Date: Wed, 9 Jul 2008 12:11
From: James Lee
Subject: Another case on limitation
I agree that this is an interesting discussion. Two cases do not of course amount to a flood, but there is another recent case following the Lords' decision in Hoare, holding that it would be equitable to disapply the limitation period. In Khairule v North West Strategic Health Authority  EWHC 1537 (QB) (4 July 2008), Mrs Justice Cox DBE was concerned with a claim for personal injuries arising from alleged clinical negligence. The introductory paragraphs explain the situation:
3. A letter of claim dated 6 March 2006 was sent to the Defendants' solicitors, in accordance with the clinical negligence disputes pre-action protocol, and proceedings were subsequently issued against the Defendants on 26 July 2006. The Claimant alleges, essentially, that he suffered profound asphyxiation leading to circulatory collapse at around the time of his birth; that the period of pre-delivery asphyxial insult continued for a further 5 to 10 minutes after his birth; and that the total period of hypoxia caused the damage to his brain and the athetoid form of cerebral palsy from which he suffers. It is not in dispute on the pleadings that, had the Claimant been born just 5 minutes earlier, at or before 21.20, he would probably not have sustained brain damage.
4. The Claimant alleges that his brain damage was caused by the negligence of the medical and midwifery staff attending his mother's labour, in particular in restarting the Syntocinon infusion at 21.00 hours; in attempting unsuccessfully to deliver the Claimant vaginally, first by Ventouse extraction and then by forceps; and in failing to decide to deliver him by caesarean section well before 21.00 hours. All the allegations of breach of duty are denied, the Defendants contending that the labour and delivery were managed entirely in accordance with appropriate contemporary practice.
5. The Defendants also raised a limitation defence and it is common ground that, since the Claimant reached his age of majority on 18 June 1999, the primary limitation period under section 11 of the Limitation Act 1980 (the Act), subject to the Claimant's date of knowledge, expired on 18 June 2002. By special agreement of the parties the notional date of commencement of this action is 6 March 2006.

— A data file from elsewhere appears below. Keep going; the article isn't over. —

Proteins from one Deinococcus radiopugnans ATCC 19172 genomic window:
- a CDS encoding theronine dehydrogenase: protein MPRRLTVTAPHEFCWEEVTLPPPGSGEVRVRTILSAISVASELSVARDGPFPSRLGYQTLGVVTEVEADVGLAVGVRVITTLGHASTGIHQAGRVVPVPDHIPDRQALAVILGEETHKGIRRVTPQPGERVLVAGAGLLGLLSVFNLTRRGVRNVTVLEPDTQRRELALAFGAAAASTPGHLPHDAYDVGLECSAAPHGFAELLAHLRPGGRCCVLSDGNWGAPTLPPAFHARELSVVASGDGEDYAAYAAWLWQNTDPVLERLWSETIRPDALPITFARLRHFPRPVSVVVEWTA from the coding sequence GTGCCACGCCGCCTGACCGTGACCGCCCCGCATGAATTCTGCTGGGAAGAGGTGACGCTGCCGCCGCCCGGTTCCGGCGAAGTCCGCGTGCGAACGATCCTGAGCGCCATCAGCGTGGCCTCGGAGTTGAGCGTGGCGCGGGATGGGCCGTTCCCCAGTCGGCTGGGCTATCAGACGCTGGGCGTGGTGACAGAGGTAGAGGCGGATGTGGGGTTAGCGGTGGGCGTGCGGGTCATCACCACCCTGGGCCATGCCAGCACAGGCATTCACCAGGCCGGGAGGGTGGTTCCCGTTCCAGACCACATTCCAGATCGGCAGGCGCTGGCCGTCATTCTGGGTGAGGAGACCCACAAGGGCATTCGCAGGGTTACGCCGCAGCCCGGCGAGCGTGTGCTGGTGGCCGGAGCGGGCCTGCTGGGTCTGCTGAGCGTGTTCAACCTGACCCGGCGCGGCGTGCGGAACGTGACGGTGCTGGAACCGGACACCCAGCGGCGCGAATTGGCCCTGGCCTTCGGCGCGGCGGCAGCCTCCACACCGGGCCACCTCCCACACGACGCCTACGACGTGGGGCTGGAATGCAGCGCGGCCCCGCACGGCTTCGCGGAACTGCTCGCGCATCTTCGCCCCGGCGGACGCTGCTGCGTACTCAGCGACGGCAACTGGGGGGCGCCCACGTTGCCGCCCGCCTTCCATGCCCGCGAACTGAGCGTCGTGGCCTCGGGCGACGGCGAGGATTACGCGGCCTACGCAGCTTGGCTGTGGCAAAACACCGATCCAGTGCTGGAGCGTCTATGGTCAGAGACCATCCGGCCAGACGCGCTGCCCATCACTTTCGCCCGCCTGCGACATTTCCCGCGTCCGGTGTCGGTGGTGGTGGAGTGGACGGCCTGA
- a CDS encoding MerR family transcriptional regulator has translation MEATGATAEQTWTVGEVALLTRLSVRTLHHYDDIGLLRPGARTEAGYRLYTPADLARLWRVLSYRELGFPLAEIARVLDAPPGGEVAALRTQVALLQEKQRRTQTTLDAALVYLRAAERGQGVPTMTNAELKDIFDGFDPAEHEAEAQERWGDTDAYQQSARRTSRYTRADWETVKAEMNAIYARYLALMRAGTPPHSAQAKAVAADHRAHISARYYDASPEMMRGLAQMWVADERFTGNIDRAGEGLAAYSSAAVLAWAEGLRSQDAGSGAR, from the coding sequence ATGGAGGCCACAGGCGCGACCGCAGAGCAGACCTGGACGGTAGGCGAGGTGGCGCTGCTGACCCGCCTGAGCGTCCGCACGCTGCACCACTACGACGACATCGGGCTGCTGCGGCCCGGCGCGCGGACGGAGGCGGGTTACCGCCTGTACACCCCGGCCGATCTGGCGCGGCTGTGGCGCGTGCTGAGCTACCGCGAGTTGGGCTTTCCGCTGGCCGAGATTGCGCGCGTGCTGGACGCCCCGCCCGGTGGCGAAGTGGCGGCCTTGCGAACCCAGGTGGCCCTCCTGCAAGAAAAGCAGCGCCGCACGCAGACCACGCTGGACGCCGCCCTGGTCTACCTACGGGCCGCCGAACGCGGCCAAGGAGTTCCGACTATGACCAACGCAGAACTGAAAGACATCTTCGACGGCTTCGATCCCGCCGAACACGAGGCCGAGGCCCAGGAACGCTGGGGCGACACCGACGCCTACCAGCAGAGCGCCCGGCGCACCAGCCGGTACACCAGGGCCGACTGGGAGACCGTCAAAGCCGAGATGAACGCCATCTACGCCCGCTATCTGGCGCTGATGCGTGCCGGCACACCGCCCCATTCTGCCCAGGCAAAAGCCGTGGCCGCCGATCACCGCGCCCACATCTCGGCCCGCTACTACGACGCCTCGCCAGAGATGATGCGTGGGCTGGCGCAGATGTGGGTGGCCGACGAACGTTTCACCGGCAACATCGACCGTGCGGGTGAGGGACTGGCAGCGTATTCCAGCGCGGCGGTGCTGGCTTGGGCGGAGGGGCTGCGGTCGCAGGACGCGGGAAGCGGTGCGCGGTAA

6. The Claimant's case is that his date of knowledge (actual or constructive) was in November 2005, when he received supportive expert opinion confirming that his injury was capable of being attributable to the acts or omissions now relied on in the Particulars of Claim as constituting negligence for which the Defendants are liable. Alternatively it is said that his date of knowledge was no earlier than the 27 July or the 7 March 2003 (three years before the actual or notional date of issue of proceedings).
After a careful judgment, her conclusion is:
128. I have revisited and carefully considered the various factors set out above. Having regard both to those matters listed under section 33(3) and to all the circumstances generally, I have arrived at a clear view that, in balancing the prejudice to the Claimant and to these Defendants, the circumstances weigh firmly in favour of the Claimant. The Defendants, though not notified of the claim until 2004, have been able to investigate the claim and, for the reasons I have given, a fair trial of the issues in this case is possible. In the circumstances I find that the Claimant has discharged the burden upon him of satisfying me on all the available evidence that it would be equitable to disapply the limitation period in this case and to allow the claim to proceed.
The case demonstrates that the effects of the Lords' decision concerning s.33 are not limited to abuse or sexual assault cases (not that I think that anyone in the discussion was suggesting that), although the facts here are also emotive. We can and do, of course, have every sympathy with the claimants in both Hoare and Khairule, but I share Prof MacQueen's particular concerns about the undermining of the general approach to, and point of, the limitation periods.
From: Louis Joseph
Sent: 09 July 2008 08:52
To: Hector MacQueen; Louise Belanger-Hardy
Subject: RE: bye-bye limitation?
I agree with you, but having followed this very lively and - if I may say so - productive discussion closely, I think - mayhap - there is more to this than meets the eye? It also suggests that the Scottish viewpoint is slightly different from the common law ken. If push comes to shove, I rather prefer the northern perspective.
Previous Message ~ Index ~ Next